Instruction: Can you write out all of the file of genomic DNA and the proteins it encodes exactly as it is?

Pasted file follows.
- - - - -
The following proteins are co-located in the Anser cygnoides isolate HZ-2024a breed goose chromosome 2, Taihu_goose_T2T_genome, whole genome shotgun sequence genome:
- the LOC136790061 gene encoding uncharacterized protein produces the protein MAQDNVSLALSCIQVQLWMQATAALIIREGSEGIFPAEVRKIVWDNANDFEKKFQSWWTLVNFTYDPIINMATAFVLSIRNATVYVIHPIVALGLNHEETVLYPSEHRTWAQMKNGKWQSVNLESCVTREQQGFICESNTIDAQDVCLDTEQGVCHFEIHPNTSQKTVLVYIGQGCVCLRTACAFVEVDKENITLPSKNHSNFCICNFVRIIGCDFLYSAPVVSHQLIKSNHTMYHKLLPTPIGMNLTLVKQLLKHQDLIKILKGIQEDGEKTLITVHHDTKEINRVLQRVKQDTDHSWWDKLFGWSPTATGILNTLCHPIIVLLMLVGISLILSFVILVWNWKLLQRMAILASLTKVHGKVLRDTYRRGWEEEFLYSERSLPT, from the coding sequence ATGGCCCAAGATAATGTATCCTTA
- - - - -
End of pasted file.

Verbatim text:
The following proteins are co-located in the Anser cygnoides isolate HZ-2024a breed goose chromosome 2, Taihu_goose_T2T_genome, whole genome shotgun sequence genome:
- the LOC136790061 gene encoding uncharacterized protein produces the protein MAQDNVSLALSCIQVQLWMQATAALIIREGSEGIFPAEVRKIVWDNANDFEKKFQSWWTLVNFTYDPIINMATAFVLSIRNATVYVIHPIVALGLNHEETVLYPSEHRTWAQMKNGKWQSVNLESCVTREQQGFICESNTIDAQDVCLDTEQGVCHFEIHPNTSQKTVLVYIGQGCVCLRTACAFVEVDKENITLPSKNHSNFCICNFVRIIGCDFLYSAPVVSHQLIKSNHTMYHKLLPTPIGMNLTLVKQLLKHQDLIKILKGIQEDGEKTLITVHHDTKEINRVLQRVKQDTDHSWWDKLFGWSPTATGILNTLCHPIIVLLMLVGISLILSFVILVWNWKLLQRMAILASLTKVHGKVLRDTYRRGWEEEFLYSERSLPT, from the coding sequence ATGGCCCAAGATAATGTATCCTTA